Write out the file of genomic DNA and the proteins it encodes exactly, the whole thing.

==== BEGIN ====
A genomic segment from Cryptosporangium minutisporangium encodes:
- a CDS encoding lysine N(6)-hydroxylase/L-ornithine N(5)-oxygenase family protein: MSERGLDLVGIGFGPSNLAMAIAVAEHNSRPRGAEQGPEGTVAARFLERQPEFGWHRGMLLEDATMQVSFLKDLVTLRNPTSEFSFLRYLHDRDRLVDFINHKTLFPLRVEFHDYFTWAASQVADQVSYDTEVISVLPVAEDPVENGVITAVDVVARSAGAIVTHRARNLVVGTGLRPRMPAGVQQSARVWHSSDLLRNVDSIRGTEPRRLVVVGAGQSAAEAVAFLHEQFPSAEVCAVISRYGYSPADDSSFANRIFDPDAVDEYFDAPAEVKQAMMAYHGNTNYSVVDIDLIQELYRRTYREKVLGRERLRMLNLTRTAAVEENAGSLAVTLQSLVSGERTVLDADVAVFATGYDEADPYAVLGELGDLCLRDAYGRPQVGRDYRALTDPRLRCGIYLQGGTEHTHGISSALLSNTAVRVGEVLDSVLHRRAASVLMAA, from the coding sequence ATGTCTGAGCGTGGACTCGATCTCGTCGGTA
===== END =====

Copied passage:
A genomic segment from Cryptosporangium minutisporangium encodes:
- a CDS encoding lysine N(6)-hydroxylase/L-ornithine N(5)-oxygenase family protein: MSERGLDLVGIGFGPSNLAMAIAVAEHNSRPRGAEQGPEGTVAARFLERQPEFGWHRGMLLEDATMQVSFLKDLVTLRNPTSEFSFLRYLHDRDRLVDFINHKTLFPLRVEFHDYFTWAASQVADQVSYDTEVISVLPVAEDPVENGVITAVDVVARSAGAIVTHRARNLVVGTGLRPRMPAGVQQSARVWHSSDLLRNVDSIRGTEPRRLVVVGAGQSAAEAVAFLHEQFPSAEVCAVISRYGYSPADDSSFANRIFDPDAVDEYFDAPAEVKQAMMAYHGNTNYSVVDIDLIQELYRRTYREKVLGRERLRMLNLTRTAAVEENAGSLAVTLQSLVSGERTVLDADVAVFATGYDEADPYAVLGELGDLCLRDAYGRPQVGRDYRALTDPRLRCGIYLQGGTEHTHGISSALLSNTAVRVGEVLDSVLHRRAASVLMAA, from the coding sequence ATGTCTGAGCGTGGACTCGATCTCGTCGGTA